If what I am calling “the” emerging question is as central as I think it is — and that question is ‘what about those who do not know about Jesus Christ’?, then the entire “in vs. out” issue is immediately raised as well. The 4th and 5th chps of Terry Tiessen’s Who Can Be Saved? deal with two questions: Who needs to be saved? and Whom is God Trying to Save?
Let me give Tiessen’s answers briefly, ask a question or two for our conversation, and then put a little flesh on his answers.
Who needs to be saved? Everyone — since all are guilty of and corrupted by sin.
Whom is God trying to save? Elect.
Is the shape of these questions too individualistic? Even if those questions are shaped too individualistically, do the central issues remain? If his view is correct, is the decline of missionaries (as evangelists) something that needs immediate attention? Or, in your view, does it matter if someone hears about Christ? What advantage is there for those who have? Do all need Christ?
Now some flesh on huge questions and I apologize to Tiessen that I have to summarize him so briefly.
Tiessen believes in original sin in that all humans — every last one of them — infants to adults — all across the globe — are both guilty and corrupt. Every human being inherits original sin; God chose (for whatever reason) to sum up all humans in Adam and Adam’s sin is ours. All our guilty before God for Adam’s sin and all are corrupted in that each person has an inclination to sin. Therefore, everyone needs the salvation in Christ.
The definitive verse is Romans 5:12: “sin came into the world through one man, and death came through sin, and so death spread to all because all sinned.” This sense that we are all in Adam and we inherit Adam’s sin flows straight from this passage.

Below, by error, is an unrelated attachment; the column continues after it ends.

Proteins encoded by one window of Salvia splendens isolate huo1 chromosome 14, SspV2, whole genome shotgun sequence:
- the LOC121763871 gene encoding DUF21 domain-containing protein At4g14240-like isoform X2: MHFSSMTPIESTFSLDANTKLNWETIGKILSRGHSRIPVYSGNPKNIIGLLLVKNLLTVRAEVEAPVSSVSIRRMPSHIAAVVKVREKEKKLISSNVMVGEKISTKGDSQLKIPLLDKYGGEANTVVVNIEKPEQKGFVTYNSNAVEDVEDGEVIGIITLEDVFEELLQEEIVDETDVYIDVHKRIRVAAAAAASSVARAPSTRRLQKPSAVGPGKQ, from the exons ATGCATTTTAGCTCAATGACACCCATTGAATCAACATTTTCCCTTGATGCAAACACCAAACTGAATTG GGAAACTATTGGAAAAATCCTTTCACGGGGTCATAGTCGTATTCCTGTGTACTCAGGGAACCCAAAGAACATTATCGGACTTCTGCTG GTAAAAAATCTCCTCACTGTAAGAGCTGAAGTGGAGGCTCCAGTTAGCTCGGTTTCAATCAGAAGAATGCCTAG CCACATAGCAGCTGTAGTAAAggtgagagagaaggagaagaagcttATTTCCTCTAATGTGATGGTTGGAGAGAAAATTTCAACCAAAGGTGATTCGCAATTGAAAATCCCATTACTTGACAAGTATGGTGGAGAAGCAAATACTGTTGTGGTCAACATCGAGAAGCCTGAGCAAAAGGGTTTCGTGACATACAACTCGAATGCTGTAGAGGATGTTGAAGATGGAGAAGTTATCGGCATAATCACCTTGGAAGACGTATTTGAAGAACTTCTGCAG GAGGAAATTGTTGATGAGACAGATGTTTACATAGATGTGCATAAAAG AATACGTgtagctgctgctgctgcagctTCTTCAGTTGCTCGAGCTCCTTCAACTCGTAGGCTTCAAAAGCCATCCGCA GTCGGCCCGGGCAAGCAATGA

Question that arises here for many of my students: What if the Adam/Eve “story” is mythic rather than real? What does that do for the notion of original sin? (I’ve heard that scientists do know the DNA of the original parents.)
Chp 5 gets into a Calvinist theory of God’s intent, and I think I can summarize it this way: Jesus is the only Savior (John 14:6; Acts 4:12 etc); how we describe what “save” means varies by metaphors (sacrifice, new creation, reconciliation, victory etc); this gets him into the major issue.
If the work of Christ is effective, and if Christ died for all, then his work of redemption is effective for all. That spells universalism. Since the Bible has a particularistic theme, then Christ did not die for all; he died only for the elect. God’s intent was to save the elect. That spells, not universalism, but particularism. Tiessen believes in the latter. It is not reductionistic to say that many think one must choose between these two options.
The alternative, usually Arminian, view is that Christ’s death was sufficient for all but efficient only for the elect/those who respond in faith.
We addressed some of this with Olson’s book, but I cannot accept the near-universal Calvinist claim that if one gives the final decision to humans (the work of Christ is sufficient for all but only those who believe receive its benefits), then somehow humans contribute to their salvation. The reason I don’t accept that is because of the Bible’s emphasis on human responsibility, the summons to believe and obey.
Furthermore, I believe the intent of God is to provide a sacrifice for all: that is what 1 John 2:2 says: “the atoning sacrifice for our sins, and not for ours only but also for the sins of the whole world.” (Tiessen understands this to mean the exclusiveness of Jesus’ atoning sacrifice for the redemption of any who do believe.)
Tiessen’s next chp deals with to whom God reveals himself — as Tiessen works out his thesis of accessibilism.